Reply
      • David in Sask

        May 31st, 2020

        If no middle man making big bucks any sensible government would just return them with a note as to why.

        Hope this nonsense doesn’t come here, but then again it did with the boondoggle called The Global Transportation Hub. As if Sask was ever realistically the hub of such a thing.

        Reply
  10. Just Me

    May 31st, 2020

    Judging by the reality that Trump_45 has decided to drop out of sight while US cities burn, we may have an indication of the state of Alberta next year.

    Trump has, one commentator declared, given up. He is the President in name only; he has not interest in his office, its responsibilities, and whatever sense of decorum and reputation his office once held. Instead, he logs into his Twitter account and spews out insults to troubled municipal and community leadership, denounces the “liberals” who have turned his America in a sh*thole, and urges the police to attack and use all their aggressive against the protests. It’s apparent he wants civil war and to watch the America burn.

    Kenney’s relentless zealotry is no different. He is bent on destroying everything and anything that resembles civilization in the name of his fanciful mindset of a world without government and an unfettered free-market. Public education will soon be gutted and no longer serve as a public resource for the public good.

    Kenney trades in nonsense, fantasies, falsehoods, and conspiracies that serve as excuses for every disaster he causes.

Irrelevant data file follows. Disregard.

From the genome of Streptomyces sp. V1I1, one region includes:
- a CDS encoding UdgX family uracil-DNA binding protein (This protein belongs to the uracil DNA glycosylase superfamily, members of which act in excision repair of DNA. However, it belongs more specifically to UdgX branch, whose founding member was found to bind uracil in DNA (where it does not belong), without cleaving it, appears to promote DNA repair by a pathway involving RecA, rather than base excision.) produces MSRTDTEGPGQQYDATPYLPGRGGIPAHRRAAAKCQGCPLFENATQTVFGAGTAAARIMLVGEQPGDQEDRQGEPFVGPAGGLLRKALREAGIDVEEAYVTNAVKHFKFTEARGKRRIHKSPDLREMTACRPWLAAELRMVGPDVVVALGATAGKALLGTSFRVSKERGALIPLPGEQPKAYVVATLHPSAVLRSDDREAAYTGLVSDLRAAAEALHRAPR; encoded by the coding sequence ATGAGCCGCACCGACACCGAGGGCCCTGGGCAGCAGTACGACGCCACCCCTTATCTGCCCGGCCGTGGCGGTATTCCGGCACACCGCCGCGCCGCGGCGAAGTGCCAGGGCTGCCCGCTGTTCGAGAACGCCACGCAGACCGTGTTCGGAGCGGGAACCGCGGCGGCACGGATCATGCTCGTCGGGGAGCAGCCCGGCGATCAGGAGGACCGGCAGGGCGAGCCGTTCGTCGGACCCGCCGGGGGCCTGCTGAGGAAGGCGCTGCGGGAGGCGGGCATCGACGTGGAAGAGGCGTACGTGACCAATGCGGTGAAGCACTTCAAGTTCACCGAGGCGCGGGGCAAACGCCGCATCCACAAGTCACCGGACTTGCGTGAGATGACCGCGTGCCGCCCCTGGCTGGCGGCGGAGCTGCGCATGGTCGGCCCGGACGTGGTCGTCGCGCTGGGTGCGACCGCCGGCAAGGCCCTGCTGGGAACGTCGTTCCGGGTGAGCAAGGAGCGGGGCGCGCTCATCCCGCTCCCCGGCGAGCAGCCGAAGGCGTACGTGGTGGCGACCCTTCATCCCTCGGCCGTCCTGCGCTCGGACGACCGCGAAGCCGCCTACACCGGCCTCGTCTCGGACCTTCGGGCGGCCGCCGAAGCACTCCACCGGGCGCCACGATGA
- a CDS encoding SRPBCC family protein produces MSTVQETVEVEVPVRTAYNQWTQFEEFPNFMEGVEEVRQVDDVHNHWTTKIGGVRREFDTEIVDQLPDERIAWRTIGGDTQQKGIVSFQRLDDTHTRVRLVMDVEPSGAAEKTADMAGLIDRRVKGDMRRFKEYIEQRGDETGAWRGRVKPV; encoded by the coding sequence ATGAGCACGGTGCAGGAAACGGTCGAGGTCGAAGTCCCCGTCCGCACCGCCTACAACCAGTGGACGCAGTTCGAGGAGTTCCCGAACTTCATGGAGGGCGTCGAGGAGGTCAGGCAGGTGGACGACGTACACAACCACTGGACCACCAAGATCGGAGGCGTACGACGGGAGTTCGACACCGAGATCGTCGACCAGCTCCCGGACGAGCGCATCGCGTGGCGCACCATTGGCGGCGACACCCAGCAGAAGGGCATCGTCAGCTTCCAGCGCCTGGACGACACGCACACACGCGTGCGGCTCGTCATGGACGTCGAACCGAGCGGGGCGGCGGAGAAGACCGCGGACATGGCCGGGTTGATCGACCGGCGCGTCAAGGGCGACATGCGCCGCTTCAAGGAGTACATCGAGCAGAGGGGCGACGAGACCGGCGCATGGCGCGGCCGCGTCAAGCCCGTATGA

Watch America’s death march to the 2020 Election and see a prediction for the future in Alberta.

    Reply
  11. Dave

    May 31st, 2020

    Is it just me, or does it seem this government has its own Department of Dumb Ideas, as it seems to come up with so many.

    Now I don’t have an ideological problem with government getting others, even private sector people to hand out masks. After all doctors clinics and pharmacies are technically private businesses. However, it make some sense to have it done by some one with health care or educational knowledge.

    Are the fast food staff trained to answer basic questions like how to properly wear them, when to wear them or answer questions someone might have about symtoms? Probably not.

    It is as if the Alberta govermnent was trying to quickly and quietly unload a bunch of substandard masks in a way that would get the least questions from the public. If so, I suppose it is a politically to clever way to go about, but it will actually seem quite stupid if people catch on.

    Reply